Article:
If politics is the art of the possible, then compromise is the artistry of democracy. Unless one partisan ideology holds sway over all branches of government, compromise is necessary to govern for the benefit of all citizens. A rejection of compromise biases politics in favor of the status quo, even when the rejection risks crisis. Why then is compromise so difficult in American politics today? In this book, the authors connect the rejection of compromise to the domination of campaigning over governing, the permanent campaign, in American democracy today. They show that campaigning for political office calls for a mindset that blocks compromise, standing tenaciously on principle to mobilize voters and mistrusting opponents in order to defeat them. Good government calls for an opposite cluster of attitudes and arguments, the compromising mindset, that inclines politicians to adjust their principles and to respect their opponents. It is a mindset that helps politicians appreciate and take advantage of opportunities for desirable compromise. The authors propose changes in our political institutions, processes, and mindsets that would encourage a better balance between campaigning and governing.

Title from title screen (viewed June 25, 2014).

Reviews provided by Syndetics

Library Journal Review

Distinguished political scientists Gutmann (president & Christopher H. Browne Distinguished Professor of Political Science, Univ. of Pennsylvania) and Thompson (Alfred North Whitehead Professor of Political Philosophy, Harvard Univ.) are past coauthors (e.g., Why Deliberative Democracy?). Their latest effort is complementary to their previous works, an assessment from a new angle of how political outcomes are reached in our democracy. This book's backdrop is one of political dysfunction such as that seen in the partisan health care legislation of 2010 and the 2011 struggle to raise the federal debt ceiling. The authors show throughout the book how the "uncompromising mindsets" of participants from both parties contributed to the difficulties of these episodes, with intrusions of the "permanent campaign" and instances of "mutual mistrust" all too evident. In contrast, they advocate the necessity and value of compromise and present past examples of how politicians such as Ted Kennedy and Orrin Hatch were able to combine partisan credentials with a "compromising mindset" to achieve bipartisan successes. VERDICT Scholars will appreciate the authors' lucid analysis of the dynamics of political compromise but will likely find that part of the book stronger than their suggestions for reform.-Bob Nardini, Niagara Falls, NY (c) Copyright 2012. Library Journals LLC, a wholly owned subsidiary of Media Source, Inc. No redistribution permitted.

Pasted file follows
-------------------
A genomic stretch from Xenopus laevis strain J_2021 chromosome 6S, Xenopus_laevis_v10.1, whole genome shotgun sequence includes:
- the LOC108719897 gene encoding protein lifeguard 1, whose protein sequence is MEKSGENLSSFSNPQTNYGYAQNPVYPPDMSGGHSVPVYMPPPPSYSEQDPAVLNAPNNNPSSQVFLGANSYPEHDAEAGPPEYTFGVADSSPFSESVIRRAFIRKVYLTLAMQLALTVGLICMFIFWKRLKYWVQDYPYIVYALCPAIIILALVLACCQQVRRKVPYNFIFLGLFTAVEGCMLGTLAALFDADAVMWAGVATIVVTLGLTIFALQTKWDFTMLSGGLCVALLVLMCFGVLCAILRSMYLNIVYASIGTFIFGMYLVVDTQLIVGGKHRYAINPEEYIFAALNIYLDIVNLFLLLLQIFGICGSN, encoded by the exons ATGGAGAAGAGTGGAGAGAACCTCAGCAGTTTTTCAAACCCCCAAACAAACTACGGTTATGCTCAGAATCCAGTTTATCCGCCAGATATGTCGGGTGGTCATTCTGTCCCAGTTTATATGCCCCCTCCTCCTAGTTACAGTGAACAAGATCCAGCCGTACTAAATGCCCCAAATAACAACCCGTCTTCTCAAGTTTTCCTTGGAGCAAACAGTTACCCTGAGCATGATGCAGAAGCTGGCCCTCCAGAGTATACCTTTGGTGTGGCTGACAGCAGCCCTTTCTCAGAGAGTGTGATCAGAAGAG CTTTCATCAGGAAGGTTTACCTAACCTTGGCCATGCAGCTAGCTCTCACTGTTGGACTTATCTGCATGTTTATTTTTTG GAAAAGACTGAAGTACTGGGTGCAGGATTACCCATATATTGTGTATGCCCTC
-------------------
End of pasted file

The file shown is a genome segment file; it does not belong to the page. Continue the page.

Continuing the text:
CHOICE Review

"Compromise is difficult, but governing a democracy without compromise is impossible." So begins this excellent, much needed corrective to the contemporary political scene, which eschews compromise in politics in favor of war analogies. Today people often see adversaries as enemies, politics as a religious battle to the death, and compromise as a four-letter word; Gutmann (Univ. of Pennsylvania) and Thompson (Harvard Univ.) hope to change that. They present a reasonable, clearly argued critique of the contemporary scene and offer a reform agenda to return the US to a more pragmatic, give-and-take system of compromise, accommodation, mutual respect, and principled prudence. They walk a fine line, and their arguments are sophisticated. They realize that at times one should take a principled stand against compromise (a profiles in courage type of stance) yet bemoan the fact that so many politicians today see nearly every issue as do-or-die matter on which no compromise is possible. This excellent book should be required reading for every member of Congress, and deserves a wide readership among the voting public. Summing Up: Essential. All readership levels. M. A. Genovese Loyola Marymount University

Author notes provided by Syndetics

Amy Gutmann is president of the University of Pennsylvania, where she is also the Christopher H. Browne Distinguished Professor of Political Science in the School of Arts and Sciences and professor of communication in the Annenberg School of Communication. Dennis Thompson is the Alfred North Whitehead Professor of Political Philosophy at Harvard University. Gutmann and Thompson are coauthors of Why Deliberative Democracy? (Princeton) and Democracy and Disagreement .

There are no comments for this item.

Log in to your account to post a comment.